Prominent Dissident Hit with New Charges
covering burma and southeast asia
Wednesday, September 23, 2020
Burma

Prominent Dissident Hit with New Charges


By WAI MOE Thursday, July 10, 2008


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A prominent detained student activist and other political prisoners have been hit with new charges designed to prolong their detention, according to family members.

“We have learned, after a visit this week to Insein Prison, that Ko Ko Gyi, who was previously charged with Act 33 A, has been charged with 17/1 [the Illegal Organization Act],” said Aung Tun, his brother.

Ko Ko Gyi, a leader of the 88 Generation Students group, has been held in Insein Prison since 2007.

Min Ko Naing (L) and Ko Ko Gyi. (Photo : AFP)
Act 33 A is related to illegally using communication equipment. Mobile telephones were reportedly seized by authorities from Ko Ko Gyi and his colleagues when they were arrested.

“He [Ko Ko Gyi] told me that he has been charged with 17/1 since July 3. The trail is in a special court, which is currently in what was previously known as the ‘Dog Cellblock’ in Insein Prison,” said Aung Tun.

Act 17/1 has been used for decades by prosecutors to charge Burmese insurgents and sympathizers.

“The situation seems to be that the junta wants to prolong the detention period of the former student leaders,” said Bo Kyi, a joint secretary of the Assistance Association for Political Prisoners—Burma.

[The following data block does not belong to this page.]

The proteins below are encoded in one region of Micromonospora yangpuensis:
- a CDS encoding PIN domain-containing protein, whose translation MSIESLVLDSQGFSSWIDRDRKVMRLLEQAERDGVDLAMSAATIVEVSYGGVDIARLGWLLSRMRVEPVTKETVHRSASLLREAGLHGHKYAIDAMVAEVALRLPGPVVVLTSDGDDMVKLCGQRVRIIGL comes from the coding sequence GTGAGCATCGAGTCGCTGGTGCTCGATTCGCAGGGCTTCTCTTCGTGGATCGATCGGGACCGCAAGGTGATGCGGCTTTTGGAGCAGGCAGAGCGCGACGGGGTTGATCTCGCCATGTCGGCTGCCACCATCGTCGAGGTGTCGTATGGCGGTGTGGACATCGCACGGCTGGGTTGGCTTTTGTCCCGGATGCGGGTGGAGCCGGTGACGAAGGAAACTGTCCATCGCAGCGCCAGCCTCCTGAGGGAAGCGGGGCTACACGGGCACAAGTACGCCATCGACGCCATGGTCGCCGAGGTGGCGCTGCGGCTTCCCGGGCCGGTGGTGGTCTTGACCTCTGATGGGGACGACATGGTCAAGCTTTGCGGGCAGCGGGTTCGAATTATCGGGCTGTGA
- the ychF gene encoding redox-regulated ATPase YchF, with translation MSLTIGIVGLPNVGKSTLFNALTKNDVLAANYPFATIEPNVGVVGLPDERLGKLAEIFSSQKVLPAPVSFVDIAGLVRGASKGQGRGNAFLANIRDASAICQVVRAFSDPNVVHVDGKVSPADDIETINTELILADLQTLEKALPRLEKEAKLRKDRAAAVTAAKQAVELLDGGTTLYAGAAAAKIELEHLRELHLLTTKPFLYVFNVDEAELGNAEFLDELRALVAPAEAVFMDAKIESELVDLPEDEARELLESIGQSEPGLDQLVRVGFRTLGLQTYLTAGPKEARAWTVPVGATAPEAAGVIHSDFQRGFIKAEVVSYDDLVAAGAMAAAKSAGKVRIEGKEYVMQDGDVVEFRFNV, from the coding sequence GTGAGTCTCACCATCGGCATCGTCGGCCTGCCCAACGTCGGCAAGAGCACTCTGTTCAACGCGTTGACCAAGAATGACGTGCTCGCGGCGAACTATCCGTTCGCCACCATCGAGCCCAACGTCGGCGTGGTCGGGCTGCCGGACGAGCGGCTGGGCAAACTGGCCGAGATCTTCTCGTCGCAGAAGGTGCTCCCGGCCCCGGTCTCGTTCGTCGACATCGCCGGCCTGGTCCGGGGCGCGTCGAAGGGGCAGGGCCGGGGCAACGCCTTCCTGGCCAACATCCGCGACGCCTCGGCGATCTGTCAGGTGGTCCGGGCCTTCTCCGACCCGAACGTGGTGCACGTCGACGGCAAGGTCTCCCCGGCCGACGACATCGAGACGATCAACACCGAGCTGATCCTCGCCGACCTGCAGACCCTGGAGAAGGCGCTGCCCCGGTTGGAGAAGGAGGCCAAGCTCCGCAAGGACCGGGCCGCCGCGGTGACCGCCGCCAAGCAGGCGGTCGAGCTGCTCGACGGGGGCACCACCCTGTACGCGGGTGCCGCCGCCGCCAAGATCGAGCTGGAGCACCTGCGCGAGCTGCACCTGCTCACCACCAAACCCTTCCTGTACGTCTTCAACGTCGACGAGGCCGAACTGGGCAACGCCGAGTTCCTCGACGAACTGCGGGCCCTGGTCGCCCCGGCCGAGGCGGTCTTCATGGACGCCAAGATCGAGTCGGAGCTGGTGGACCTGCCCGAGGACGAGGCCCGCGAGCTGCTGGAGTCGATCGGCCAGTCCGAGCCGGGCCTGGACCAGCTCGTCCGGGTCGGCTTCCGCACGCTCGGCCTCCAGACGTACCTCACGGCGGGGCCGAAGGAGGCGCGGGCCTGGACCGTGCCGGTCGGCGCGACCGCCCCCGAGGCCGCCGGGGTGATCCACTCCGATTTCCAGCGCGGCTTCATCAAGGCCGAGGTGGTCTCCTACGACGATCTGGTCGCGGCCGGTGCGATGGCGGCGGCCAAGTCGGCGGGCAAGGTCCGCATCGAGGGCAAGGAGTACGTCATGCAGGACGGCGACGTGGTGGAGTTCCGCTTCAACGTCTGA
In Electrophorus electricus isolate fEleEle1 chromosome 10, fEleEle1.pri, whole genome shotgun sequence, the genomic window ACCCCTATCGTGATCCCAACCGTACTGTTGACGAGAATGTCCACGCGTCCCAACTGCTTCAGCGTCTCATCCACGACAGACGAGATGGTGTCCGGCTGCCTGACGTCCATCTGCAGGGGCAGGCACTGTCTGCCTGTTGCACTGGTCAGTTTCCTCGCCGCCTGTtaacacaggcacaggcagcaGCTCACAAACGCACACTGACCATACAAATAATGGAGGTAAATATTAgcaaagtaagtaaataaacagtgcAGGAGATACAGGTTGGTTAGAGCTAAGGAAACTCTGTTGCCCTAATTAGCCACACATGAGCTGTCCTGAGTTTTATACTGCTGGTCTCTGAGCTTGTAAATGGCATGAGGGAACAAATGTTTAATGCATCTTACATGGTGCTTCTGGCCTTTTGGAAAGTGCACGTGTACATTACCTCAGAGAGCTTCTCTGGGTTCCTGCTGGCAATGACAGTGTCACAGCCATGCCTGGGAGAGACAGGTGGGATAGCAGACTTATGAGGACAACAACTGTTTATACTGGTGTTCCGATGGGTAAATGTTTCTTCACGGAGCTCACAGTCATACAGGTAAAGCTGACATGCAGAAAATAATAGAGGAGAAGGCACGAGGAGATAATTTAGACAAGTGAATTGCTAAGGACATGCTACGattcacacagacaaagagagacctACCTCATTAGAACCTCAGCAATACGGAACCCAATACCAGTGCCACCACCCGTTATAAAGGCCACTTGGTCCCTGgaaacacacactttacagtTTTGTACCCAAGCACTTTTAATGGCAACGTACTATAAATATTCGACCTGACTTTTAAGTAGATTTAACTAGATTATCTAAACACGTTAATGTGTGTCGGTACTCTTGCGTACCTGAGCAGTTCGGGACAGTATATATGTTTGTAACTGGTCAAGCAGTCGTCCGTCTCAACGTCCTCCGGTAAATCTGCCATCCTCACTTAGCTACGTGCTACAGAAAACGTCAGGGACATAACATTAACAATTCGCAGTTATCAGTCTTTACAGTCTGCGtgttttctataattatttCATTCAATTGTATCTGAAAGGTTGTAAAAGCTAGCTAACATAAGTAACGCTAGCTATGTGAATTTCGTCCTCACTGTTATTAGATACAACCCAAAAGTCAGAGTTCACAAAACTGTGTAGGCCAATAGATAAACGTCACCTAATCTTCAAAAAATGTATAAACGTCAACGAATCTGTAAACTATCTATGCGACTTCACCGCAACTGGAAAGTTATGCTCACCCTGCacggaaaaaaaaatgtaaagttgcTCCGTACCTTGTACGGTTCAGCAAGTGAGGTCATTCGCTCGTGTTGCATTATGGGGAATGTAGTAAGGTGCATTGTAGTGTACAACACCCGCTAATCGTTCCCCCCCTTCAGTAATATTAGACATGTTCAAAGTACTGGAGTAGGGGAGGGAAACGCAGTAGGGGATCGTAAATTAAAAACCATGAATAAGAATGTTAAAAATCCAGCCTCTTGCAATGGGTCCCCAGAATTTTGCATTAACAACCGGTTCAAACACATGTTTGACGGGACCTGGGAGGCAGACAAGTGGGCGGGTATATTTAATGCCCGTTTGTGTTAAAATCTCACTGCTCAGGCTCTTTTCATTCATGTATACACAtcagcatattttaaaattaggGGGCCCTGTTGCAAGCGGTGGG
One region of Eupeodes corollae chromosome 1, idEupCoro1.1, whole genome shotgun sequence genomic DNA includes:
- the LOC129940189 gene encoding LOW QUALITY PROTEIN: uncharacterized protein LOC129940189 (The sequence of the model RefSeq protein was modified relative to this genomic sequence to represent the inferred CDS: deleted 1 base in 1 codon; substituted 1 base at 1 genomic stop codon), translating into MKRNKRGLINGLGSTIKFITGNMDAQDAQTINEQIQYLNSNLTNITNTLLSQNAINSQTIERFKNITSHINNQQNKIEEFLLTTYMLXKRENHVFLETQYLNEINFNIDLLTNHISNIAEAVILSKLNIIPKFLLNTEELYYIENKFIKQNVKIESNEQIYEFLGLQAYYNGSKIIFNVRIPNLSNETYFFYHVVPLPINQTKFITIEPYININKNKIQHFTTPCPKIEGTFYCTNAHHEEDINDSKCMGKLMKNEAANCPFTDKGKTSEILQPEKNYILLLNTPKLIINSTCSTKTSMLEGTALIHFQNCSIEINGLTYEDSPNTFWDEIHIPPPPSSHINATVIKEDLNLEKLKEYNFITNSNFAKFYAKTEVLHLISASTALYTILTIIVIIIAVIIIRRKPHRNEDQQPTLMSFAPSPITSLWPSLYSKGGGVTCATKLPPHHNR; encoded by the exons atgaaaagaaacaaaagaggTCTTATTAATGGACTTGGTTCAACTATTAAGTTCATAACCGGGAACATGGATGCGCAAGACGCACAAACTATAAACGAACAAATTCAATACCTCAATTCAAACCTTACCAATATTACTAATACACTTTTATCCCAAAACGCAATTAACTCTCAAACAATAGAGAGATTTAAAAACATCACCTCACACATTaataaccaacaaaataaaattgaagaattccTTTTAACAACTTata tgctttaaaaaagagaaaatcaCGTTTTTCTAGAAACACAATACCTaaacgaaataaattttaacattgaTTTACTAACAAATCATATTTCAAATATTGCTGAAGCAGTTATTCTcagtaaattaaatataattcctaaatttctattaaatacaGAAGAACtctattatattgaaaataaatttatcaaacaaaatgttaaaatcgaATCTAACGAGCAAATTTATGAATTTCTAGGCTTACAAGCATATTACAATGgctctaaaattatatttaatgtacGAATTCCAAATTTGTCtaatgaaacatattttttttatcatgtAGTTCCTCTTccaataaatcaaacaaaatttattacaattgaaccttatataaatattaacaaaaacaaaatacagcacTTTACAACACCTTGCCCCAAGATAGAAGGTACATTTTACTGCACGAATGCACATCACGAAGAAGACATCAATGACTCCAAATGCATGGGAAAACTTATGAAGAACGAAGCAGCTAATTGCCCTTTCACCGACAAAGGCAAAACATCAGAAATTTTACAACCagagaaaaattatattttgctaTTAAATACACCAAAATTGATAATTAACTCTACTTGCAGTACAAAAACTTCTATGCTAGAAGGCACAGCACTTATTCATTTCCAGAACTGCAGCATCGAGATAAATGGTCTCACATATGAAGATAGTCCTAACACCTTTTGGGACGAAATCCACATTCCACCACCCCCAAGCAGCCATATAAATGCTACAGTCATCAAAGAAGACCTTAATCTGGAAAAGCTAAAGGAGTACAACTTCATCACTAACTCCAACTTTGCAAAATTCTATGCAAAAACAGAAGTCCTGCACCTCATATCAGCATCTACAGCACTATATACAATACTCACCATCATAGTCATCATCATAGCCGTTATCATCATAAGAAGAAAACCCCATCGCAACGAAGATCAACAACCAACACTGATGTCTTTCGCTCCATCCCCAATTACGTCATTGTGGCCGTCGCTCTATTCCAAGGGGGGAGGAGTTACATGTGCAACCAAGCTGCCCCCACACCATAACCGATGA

Thirteen former student leaders, including Min Ko Naing and Ko Ko Gyi, were arrested on August 21, 2007, after more than 400 people marched against the government’s increase in fuel prices.

Since their arrest, they have frequently been charged under different laws. A frequent charge used by the regime is Publication Act 17/20.

Most former student leaders are serving long prison terms—some already have been in prison for more than 15 years.

Also this week, other political prisoners were charged. A well-known Burmese blogger, Nay Phone Latt, was charged under Public Offense Act 505 B for posting a cartoon on his blog depicting the junta’s leader, Snr-Gen Than Shwe.

Thin July Kyaw, a collegue of Nay Phone Latt, was charged under Video Act 32 B and Electronic Equipment Act 36.

For the third time since his arrest, Poet Saw Wai was placed on trial under Public Offense Act 505 B. He was arrested for placing a hidden message in a poem about Snr-Gen Than Shwe. 

Meanwhile, prison authorities have seized all black colored clothing from political prisoners to prevent them from indicating they were in mourning, according to family members of prisoners.

“My brother said this week that all clothing with black colors was taken away by prison wardens,” said a sister of student activist Kyaw Ko Ko.

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